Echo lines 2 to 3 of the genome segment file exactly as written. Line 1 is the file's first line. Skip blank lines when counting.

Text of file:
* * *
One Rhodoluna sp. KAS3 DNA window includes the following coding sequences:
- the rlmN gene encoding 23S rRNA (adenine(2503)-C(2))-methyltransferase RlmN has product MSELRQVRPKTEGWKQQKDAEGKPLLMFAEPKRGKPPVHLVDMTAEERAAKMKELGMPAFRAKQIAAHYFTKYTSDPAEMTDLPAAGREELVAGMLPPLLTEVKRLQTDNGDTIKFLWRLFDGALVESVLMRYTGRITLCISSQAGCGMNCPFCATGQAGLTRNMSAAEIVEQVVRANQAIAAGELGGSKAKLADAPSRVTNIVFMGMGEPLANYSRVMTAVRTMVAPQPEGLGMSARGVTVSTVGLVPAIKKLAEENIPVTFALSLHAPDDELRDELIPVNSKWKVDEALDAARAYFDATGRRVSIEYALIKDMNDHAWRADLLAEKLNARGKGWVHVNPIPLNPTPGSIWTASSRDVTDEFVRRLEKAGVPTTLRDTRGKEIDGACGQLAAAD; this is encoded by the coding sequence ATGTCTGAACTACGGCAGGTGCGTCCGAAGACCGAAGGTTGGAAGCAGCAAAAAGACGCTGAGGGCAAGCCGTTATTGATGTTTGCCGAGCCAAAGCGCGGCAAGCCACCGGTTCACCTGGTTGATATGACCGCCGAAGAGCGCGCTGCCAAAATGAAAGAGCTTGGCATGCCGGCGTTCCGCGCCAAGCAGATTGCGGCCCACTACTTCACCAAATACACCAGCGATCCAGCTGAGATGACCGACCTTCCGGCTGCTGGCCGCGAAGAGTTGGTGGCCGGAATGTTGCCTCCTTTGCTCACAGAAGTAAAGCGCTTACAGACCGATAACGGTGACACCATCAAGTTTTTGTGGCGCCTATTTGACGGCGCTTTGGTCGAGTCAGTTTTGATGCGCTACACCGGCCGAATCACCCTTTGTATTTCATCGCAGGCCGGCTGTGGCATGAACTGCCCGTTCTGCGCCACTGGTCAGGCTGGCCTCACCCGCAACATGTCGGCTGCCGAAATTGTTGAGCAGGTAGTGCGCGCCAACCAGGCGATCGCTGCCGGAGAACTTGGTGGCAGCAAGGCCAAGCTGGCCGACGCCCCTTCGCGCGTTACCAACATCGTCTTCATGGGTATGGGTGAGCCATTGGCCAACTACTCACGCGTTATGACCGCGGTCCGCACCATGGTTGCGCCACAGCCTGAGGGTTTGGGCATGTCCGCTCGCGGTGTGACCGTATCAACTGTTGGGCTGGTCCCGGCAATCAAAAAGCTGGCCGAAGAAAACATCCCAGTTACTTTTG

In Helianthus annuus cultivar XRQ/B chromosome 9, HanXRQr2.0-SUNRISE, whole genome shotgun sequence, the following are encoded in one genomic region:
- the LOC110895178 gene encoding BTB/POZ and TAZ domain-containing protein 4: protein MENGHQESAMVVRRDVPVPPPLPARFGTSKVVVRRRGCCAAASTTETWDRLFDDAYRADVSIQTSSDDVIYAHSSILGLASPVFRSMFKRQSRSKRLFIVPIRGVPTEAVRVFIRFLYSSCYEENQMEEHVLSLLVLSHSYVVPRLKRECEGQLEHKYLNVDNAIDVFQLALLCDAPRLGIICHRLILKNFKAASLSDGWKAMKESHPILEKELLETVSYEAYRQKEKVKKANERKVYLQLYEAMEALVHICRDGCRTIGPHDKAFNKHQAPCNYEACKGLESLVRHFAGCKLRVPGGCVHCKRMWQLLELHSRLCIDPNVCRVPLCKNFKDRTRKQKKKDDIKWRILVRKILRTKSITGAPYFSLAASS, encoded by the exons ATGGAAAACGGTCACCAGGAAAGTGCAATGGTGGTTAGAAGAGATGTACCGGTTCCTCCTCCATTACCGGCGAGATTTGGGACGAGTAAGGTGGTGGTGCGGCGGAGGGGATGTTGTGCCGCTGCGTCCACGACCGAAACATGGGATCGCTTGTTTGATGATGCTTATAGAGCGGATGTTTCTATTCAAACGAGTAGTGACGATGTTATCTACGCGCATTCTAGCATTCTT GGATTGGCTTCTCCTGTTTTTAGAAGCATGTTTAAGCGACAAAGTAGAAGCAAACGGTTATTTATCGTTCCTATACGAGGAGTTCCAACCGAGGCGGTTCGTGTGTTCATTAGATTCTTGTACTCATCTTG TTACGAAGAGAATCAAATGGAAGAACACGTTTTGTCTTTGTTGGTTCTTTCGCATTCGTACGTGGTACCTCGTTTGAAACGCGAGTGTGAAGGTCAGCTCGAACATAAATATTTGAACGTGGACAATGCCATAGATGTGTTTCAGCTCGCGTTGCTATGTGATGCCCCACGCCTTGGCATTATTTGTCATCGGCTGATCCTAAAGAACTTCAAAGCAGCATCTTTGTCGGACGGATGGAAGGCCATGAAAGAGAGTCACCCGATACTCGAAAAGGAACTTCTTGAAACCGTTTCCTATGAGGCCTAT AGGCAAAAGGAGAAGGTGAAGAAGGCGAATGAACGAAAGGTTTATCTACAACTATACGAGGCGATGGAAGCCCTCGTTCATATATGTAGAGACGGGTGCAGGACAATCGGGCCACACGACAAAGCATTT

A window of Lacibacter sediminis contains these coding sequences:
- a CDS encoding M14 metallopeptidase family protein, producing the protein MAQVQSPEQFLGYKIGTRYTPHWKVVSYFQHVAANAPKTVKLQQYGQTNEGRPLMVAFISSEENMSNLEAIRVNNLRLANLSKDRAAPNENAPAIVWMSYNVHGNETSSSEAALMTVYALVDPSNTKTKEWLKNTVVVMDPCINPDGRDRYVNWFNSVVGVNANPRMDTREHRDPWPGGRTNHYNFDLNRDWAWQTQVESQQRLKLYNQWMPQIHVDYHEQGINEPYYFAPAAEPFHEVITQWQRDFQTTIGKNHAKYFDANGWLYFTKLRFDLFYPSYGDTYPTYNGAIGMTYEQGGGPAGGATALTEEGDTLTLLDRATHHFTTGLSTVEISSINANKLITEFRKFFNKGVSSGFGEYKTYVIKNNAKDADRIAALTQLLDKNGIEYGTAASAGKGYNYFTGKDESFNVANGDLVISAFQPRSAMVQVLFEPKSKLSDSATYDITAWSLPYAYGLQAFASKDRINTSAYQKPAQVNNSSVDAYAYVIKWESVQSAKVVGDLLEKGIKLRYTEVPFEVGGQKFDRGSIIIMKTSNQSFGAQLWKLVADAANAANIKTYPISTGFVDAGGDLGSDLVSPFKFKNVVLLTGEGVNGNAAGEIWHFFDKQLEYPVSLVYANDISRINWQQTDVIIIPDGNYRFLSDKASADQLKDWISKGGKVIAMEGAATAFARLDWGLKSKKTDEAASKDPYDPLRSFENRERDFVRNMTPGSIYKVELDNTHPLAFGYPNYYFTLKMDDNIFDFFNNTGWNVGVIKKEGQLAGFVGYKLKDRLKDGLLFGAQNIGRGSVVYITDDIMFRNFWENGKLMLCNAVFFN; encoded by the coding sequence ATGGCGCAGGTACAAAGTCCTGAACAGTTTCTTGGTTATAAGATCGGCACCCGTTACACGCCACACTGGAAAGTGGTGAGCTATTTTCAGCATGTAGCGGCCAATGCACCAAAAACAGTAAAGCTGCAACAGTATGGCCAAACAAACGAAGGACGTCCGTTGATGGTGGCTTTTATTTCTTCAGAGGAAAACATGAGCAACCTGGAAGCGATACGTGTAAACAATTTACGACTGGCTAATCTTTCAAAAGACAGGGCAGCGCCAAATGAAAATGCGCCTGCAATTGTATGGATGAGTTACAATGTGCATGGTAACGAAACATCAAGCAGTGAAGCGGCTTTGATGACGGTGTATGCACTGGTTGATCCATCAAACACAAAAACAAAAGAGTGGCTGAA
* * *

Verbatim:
- the rlmN gene encoding 23S rRNA (adenine(2503)-C(2))-methyltransferase RlmN has product MSELRQVRPKTEGWKQQKDAEGKPLLMFAEPKRGKPPVHLVDMTAEERAAKMKELGMPAFRAKQIAAHYFTKYTSDPAEMTDLPAAGREELVAGMLPPLLTEVKRLQTDNGDTIKFLWRLFDGALVESVLMRYTGRITLCISSQAGCGMNCPFCATGQAGLTRNMSAAEIVEQVVRANQAIAAGELGGSKAKLADAPSRVTNIVFMGMGEPLANYSRVMTAVRTMVAPQPEGLGMSARGVTVSTVGLVPAIKKLAEENIPVTFALSLHAPDDELRDELIPVNSKWKVDEALDAARAYFDATGRRVSIEYALIKDMNDHAWRADLLAEKLNARGKGWVHVNPIPLNPTPGSIWTASSRDVTDEFVRRLEKAGVPTTLRDTRGKEIDGACGQLAAAD; this is encoded by the coding sequence ATGTCTGAACTACGGCAGGTGCGTCCGAAGACCGAAGGTTGGAAGCAGCAAAAAGACGCTGAGGGCAAGCCGTTATTGATGTTTGCCGAGCCAAAGCGCGGCAAGCCACCGGTTCACCTGGTTGATATGACCGCCGAAGAGCGCGCTGCCAAAATGAAAGAGCTTGGCATGCCGGCGTTCCGCGCCAAGCAGATTGCGGCCCACTACTTCACCAAATACACCAGCGATCCAGCTGAGATGACCGACCTTCCGGCTGCTGGCCGCGAAGAGTTGGTGGCCGGAATGTTGCCTCCTTTGCTCACAGAAGTAAAGCGCTTACAGACCGATAACGGTGACACCATCAAGTTTTTGTGGCGCCTATTTGACGGCGCTTTGGTCGAGTCAGTTTTGATGCGCTACACCGGCCGAATCACCCTTTGTATTTCATCGCAGGCCGGCTGTGGCATGAACTGCCCGTTCTGCGCCACTGGTCAGGCTGGCCTCACCCGCAACATGTCGGCTGCCGAAATTGTTGAGCAGGTAGTGCGCGCCAACCAGGCGATCGCTGCCGGAGAACTTGGTGGCAGCAAGGCCAAGCTGGCCGACGCCCCTTCGCGCGTTACCAACATCGTCTTCATGGGTATGGGTGAGCCATTGGCCAACTACTCACGCGTTATGACCGCGGTCCGCACCATGGTTGCGCCACAGCCTGAGGGTTTGGGCATGTCCGCTCGCGGTGTGACCGTATCAACTGTTGGGCTGGTCCCGGCAATCAAAAAGCTGGCCGAAGAAAACATCCCAGTTACTTTTG

In Helianthus annuus cultivar XRQ/B chromosome 9, HanXRQr2.0-SUNRISE, whole genome shotgun sequence, the following are encoded in one genomic region: